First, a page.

During the presidential campaign last fall, many observers as well as candidate Obama himself, predicted that his election would go a long way in repairing America's relations with its major allies in Western Europe, as well as elevate the position of the United States in the minds of people throughout the developing world. The Pew Global Attitudes Project just released its findings on this issue.
Mr. Obama, according to the survey by the Pew Global Attitudes Project, enjoys greater confidence among Germans than does Chancellor Angela Merkel, and among the French than President Nicolas Sarkozy. His election in itself, pollsters found, helped restore the United States’ image abroad to levels unseen since the Clinton years.
Improved attitudes toward the United States were most marked in Western Europe, but also evident in Asia, Africa and Latin America, as well as some predominantly Muslim countries.
In Indonesia, where Mr. Obama spent part of his youth, no fewer than 73 percent of those polled said that his election had directly improved their opinion of the United States.
Europeans, in particular, seemed to be responding positively to Mr. Obama. The number of Britons saying that they trusted the American president to do the “right thing” in world affairs soared to 86 percent this year, under Mr. Obama, compared with just 16 percent last year, under President George W. Bush. The increase was slightly larger in both Germany and France.This finding is without a doubt a good thing for the United States. I expect these numbers to decrease with time, much like we have seen Obama's poll numbers dip in the United States as the honeymoon has worn off and the battles over health care and the economy continue. But, even if the global numbers do fall off from the current highs, it's clear that the United States has regained a lot of its ethical legitimacy in the eyes of its allies and people in the developing world. This change alone, increases the probability of American success in issue areas pretty dramatically.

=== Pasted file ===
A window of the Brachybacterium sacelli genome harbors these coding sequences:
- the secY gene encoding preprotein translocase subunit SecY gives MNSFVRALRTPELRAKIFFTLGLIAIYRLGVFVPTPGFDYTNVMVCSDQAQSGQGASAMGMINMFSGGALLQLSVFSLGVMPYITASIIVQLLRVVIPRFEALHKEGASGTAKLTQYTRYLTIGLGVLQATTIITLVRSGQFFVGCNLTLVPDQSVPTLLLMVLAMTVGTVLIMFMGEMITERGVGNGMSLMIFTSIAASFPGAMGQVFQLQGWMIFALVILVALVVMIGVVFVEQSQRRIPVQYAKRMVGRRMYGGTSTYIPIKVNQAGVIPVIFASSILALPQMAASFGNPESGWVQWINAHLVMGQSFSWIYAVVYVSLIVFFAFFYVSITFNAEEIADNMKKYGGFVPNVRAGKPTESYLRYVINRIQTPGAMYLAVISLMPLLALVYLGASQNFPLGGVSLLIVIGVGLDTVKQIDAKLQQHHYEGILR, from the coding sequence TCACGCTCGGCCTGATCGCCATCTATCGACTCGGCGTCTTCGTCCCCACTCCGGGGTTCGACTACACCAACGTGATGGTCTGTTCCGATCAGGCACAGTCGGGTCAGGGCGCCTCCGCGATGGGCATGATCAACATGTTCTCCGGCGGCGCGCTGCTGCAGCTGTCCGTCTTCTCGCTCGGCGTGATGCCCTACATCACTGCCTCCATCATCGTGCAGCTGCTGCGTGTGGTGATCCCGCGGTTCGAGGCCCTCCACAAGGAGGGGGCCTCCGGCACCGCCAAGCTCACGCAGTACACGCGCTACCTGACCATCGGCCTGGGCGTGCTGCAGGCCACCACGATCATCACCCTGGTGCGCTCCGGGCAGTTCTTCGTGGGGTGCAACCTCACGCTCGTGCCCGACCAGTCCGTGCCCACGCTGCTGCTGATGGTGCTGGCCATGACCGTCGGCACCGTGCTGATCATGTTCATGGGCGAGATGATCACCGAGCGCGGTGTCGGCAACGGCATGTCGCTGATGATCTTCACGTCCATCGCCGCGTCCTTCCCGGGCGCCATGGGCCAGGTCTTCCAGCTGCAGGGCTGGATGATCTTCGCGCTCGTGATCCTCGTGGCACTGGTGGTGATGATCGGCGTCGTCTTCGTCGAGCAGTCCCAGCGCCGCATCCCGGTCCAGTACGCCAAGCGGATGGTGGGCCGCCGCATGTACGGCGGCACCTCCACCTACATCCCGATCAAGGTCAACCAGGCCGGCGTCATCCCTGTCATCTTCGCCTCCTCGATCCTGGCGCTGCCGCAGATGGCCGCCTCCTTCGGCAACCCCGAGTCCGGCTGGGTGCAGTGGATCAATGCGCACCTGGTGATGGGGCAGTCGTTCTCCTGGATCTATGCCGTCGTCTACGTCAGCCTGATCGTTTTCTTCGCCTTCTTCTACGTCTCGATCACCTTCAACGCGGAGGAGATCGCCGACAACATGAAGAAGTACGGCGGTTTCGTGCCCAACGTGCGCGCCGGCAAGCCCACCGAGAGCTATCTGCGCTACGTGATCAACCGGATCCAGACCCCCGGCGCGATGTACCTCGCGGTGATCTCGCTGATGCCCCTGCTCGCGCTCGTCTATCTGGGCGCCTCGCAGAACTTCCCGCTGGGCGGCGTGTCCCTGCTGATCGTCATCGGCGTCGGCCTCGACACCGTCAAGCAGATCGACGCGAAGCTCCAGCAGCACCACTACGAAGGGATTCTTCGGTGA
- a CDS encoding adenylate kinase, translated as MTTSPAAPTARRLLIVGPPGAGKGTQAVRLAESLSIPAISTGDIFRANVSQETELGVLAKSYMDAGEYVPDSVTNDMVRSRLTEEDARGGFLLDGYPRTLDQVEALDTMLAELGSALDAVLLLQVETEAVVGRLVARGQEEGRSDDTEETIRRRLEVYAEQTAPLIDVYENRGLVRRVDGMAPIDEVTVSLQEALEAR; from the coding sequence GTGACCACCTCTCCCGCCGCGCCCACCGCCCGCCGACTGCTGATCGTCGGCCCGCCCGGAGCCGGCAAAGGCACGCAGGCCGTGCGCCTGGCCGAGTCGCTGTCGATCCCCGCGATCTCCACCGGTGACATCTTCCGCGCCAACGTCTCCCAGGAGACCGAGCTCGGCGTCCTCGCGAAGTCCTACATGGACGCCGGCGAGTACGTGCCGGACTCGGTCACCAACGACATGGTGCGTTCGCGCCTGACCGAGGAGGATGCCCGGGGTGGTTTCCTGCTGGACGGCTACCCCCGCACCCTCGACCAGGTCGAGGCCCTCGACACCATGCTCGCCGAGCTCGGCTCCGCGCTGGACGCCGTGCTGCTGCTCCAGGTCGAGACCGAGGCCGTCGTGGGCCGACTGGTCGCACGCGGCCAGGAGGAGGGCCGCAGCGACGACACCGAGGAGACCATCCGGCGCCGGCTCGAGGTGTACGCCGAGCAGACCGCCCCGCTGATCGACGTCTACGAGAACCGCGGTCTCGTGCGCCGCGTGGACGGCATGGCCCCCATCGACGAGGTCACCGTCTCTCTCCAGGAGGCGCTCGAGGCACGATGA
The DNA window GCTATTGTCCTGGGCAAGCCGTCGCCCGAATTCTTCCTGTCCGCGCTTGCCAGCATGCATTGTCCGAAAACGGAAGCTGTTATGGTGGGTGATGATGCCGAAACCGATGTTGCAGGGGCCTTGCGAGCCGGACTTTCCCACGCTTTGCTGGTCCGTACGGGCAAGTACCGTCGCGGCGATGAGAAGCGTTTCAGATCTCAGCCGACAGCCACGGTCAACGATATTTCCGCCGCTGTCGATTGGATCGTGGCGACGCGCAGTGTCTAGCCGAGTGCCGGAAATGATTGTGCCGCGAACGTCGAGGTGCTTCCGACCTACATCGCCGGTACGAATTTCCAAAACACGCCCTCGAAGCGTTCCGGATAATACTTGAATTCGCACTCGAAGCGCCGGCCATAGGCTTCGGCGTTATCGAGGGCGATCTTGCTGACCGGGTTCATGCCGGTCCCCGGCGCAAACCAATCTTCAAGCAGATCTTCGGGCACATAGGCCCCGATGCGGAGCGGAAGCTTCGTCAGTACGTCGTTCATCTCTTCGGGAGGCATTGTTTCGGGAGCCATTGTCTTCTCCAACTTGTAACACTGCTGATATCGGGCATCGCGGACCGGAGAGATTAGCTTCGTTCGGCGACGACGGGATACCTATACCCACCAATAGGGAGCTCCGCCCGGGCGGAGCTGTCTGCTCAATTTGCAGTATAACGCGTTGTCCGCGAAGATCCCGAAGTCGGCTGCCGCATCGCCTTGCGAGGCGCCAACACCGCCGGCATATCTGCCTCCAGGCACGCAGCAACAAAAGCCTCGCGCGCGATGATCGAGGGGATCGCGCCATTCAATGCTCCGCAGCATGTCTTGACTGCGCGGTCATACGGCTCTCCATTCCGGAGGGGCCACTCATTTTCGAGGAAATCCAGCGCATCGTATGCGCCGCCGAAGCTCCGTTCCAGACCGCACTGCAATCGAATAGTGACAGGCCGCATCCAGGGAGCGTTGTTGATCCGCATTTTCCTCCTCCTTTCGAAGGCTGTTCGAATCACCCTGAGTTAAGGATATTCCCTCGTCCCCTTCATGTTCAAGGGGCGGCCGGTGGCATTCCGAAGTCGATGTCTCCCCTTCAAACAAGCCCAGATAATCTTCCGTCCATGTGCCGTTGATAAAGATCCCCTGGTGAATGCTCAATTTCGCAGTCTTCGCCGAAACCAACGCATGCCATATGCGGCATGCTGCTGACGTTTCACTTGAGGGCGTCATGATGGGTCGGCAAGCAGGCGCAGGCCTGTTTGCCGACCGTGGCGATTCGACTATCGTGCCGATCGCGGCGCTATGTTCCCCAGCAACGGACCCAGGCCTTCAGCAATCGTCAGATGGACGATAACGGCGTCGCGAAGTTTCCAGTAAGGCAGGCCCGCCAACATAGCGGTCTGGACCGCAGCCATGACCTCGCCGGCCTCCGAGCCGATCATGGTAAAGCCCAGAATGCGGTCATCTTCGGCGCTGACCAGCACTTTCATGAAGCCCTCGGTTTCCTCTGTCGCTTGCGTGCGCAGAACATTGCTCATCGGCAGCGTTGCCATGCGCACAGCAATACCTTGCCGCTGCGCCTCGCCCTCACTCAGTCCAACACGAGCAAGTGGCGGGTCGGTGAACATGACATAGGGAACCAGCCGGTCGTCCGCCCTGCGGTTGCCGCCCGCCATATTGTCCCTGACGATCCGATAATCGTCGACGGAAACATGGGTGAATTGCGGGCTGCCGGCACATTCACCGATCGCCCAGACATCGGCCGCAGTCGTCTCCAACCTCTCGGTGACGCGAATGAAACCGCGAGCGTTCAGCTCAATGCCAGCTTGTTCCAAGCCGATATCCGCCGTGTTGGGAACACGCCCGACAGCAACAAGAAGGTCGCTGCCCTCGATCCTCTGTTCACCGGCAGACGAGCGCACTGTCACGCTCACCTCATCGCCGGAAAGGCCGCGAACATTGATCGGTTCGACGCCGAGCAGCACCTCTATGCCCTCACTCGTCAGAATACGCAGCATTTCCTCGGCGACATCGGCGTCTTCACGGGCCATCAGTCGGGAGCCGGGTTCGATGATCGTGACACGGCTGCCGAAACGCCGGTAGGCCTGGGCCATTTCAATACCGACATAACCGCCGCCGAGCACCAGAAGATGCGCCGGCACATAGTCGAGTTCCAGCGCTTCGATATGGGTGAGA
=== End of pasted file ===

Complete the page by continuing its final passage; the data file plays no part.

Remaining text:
For the first time since Pew began making the comparison, people in Turkey, Egypt, Nigeria and Indonesia — all predominantly Muslim nations — expressed greater confidence in the American president than in Osama bin Laden.